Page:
How much would you pay to save a child’s life? And should money alone decide whether a young person lives or dies from a dread disease?
Such uncomfortable questions are being asked in the wake of a potentially stunning breakthrough in the treatment of pediatric cancer.
The Food and Drug Administration (FDA) earlier this month approved the first cancer drug that uses the patient’s own cells to fight the disease. Kymriah, created by pharmaceutical giant Novartis, will be used to treat lymphocytic leukemia, the most common childhood cancer in the United States.
Image: Novartis/Wall Street Journal
Each Kymriah treatment is custom tailored to the patient by removing the child’s disease-fighting white cells (T-cells) and genetically engineering them to battle the lymphoma. One expert said the Kymriah process essentially turns already-aggressive T-cells into serial killers of lymphocytic leukemia. It’s Captain America stuff, isn’t it?
The FDA approved the new therapy after a study of 63 patients found that 83% of those who took the drug went into remission. The first patient who was treated with Kymriah was reportedly near death and has now been in remission for five years. But it’s still unclear whether Kymriah is a true “cure” as some who went into remission eventually relapsed. The new treatment will be used on only those who don’t respond to other methods, probably just a few hundred patients per year.
Novartis is testing Kymriah on adults with large B cell lymphoma, but the remission rates have been less impressive.
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Still, awesome news, right? For sure. Except for one little six-digit hitch. The Kymriah treatment will cost $475,000, according to Novartis. A British research group says it could run as high as $649,000. What’s more, patients’ families may also incur significant travel costs, as Kymriah will only be administered at 32 locations around the country, where the child’s T-cells will be collected and shipped to the Novartis lab.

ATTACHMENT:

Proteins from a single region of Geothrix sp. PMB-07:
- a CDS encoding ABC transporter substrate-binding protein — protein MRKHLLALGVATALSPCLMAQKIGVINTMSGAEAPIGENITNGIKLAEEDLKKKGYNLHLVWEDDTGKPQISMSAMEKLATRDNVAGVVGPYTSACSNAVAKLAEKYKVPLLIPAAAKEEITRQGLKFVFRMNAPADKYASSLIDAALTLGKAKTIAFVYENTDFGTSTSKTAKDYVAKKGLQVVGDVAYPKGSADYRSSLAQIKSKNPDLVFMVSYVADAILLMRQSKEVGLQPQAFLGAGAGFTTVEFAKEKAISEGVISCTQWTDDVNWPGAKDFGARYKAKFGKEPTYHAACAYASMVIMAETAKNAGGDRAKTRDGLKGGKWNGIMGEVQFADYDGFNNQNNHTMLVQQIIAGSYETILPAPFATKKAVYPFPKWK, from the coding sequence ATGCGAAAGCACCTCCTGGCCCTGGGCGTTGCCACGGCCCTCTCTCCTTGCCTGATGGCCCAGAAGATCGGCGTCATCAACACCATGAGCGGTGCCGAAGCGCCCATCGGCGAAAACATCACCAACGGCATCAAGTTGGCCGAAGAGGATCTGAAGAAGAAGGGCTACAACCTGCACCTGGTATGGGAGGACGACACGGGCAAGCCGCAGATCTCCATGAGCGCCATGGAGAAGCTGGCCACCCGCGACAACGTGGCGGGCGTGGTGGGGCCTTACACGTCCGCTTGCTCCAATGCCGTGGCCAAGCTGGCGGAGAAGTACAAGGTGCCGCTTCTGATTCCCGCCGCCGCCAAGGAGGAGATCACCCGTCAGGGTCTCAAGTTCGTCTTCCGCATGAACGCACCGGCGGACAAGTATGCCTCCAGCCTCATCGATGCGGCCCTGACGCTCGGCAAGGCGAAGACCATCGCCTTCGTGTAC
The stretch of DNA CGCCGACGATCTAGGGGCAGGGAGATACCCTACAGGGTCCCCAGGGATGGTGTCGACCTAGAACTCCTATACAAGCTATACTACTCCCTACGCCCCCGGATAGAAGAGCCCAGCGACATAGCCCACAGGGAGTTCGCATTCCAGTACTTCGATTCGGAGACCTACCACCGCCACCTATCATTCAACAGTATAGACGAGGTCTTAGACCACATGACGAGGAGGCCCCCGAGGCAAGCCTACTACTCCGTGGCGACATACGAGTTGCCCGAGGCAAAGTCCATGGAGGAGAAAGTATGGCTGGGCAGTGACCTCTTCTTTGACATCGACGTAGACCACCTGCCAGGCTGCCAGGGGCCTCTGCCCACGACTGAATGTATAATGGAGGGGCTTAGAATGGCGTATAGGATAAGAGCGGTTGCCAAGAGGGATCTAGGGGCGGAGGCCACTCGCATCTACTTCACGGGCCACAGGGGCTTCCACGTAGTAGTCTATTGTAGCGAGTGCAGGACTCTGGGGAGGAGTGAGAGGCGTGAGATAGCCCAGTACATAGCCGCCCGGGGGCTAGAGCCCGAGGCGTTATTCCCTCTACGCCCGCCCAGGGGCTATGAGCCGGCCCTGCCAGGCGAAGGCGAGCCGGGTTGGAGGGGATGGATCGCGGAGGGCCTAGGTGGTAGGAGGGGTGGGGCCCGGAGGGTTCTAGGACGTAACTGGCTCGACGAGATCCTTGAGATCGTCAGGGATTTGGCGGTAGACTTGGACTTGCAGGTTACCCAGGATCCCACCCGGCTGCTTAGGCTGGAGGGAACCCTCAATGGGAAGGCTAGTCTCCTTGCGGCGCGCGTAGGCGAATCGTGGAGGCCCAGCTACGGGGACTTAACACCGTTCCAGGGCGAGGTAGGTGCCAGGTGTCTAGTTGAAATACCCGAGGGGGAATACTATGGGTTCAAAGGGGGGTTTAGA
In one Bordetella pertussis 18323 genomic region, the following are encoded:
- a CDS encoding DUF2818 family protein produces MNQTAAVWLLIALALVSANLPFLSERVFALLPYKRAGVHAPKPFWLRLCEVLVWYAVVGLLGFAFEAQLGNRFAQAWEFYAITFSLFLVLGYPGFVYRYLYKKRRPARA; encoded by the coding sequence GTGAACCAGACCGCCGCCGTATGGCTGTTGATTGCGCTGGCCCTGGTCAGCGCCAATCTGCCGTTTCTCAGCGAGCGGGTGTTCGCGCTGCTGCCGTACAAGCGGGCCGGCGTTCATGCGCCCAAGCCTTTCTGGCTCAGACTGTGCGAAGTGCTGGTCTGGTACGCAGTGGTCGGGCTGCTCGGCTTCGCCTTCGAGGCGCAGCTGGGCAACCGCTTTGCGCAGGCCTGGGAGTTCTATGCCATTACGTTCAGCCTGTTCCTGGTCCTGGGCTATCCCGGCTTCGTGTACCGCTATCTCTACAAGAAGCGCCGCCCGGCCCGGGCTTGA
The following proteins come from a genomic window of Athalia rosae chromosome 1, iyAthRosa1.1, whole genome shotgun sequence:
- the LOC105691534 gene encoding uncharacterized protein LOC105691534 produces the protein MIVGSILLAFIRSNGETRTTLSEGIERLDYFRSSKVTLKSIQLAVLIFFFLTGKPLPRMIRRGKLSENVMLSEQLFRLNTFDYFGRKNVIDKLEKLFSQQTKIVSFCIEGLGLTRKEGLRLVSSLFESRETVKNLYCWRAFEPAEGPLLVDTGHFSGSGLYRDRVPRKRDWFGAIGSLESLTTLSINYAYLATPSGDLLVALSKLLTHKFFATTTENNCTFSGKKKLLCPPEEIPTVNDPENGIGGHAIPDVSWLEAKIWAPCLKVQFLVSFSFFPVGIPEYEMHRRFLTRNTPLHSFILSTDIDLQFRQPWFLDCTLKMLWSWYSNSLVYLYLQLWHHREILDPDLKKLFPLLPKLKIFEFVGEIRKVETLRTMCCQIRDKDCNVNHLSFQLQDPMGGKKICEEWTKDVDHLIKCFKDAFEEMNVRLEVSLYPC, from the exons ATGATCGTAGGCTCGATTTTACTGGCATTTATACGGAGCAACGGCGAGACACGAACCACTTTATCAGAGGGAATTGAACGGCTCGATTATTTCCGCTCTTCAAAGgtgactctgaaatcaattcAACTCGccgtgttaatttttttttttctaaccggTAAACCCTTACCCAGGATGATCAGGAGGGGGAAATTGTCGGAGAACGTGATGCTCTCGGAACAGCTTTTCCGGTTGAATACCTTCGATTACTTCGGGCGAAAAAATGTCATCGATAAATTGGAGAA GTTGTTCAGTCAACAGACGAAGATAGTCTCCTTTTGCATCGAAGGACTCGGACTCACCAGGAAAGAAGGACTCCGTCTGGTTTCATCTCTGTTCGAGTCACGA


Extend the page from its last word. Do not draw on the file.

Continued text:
Patient advocate groups are understandably outraged by the Kymriah price tag. The treatment’s cost, they argue, is proof that drug pricing in the US is broken and out of control.
The critics worry that Kymriah’s price point will open the floodgate to more hyper-pricing of pharmaceuticals.
Novartis counters that it is simply trying to generate a reasonable return on the huge investment it made in developing Kymriah over the past five years in collaboration with the University of Pennsylvania. The announced sticker price, the company says, could have been much higher.
Novartis notes that because the disease effects kids, who are often covered by their parents’ insurance, few will end up paying the full price out of pocket. The company may also provide some financial assistance, such as a travel/hotel allowance, to patients with private insurance.
Medicare is considering paying for the treatment, but only if the patient shows improvement in the first month.
Patients for Affordable Drugs, an advocacy group, points out that Novartis benefited from some $200 million in federal spending on basic research into CAT-T cell therapies, which are the basis for Kymriah.
So, what are we to make of this cost/benefit conundrum? Oncology experts seem in agreement that the success of Kymriah holds the promise of radical improvement in how we treat cancer. I can’t think of any such breakthrough technology – cell phones, computers, for example – that didn’t get cheaper over time. Yes, pharmaceuticals often seem to deny this rule. But I have to believe that the cost of Kymriah-type therapies will come down over time as more companies enter the field and the admittedly significant research costs are amortized. In the meantime, all parties with the power to help should ensure that every child who needs Kymriah is able to get it.
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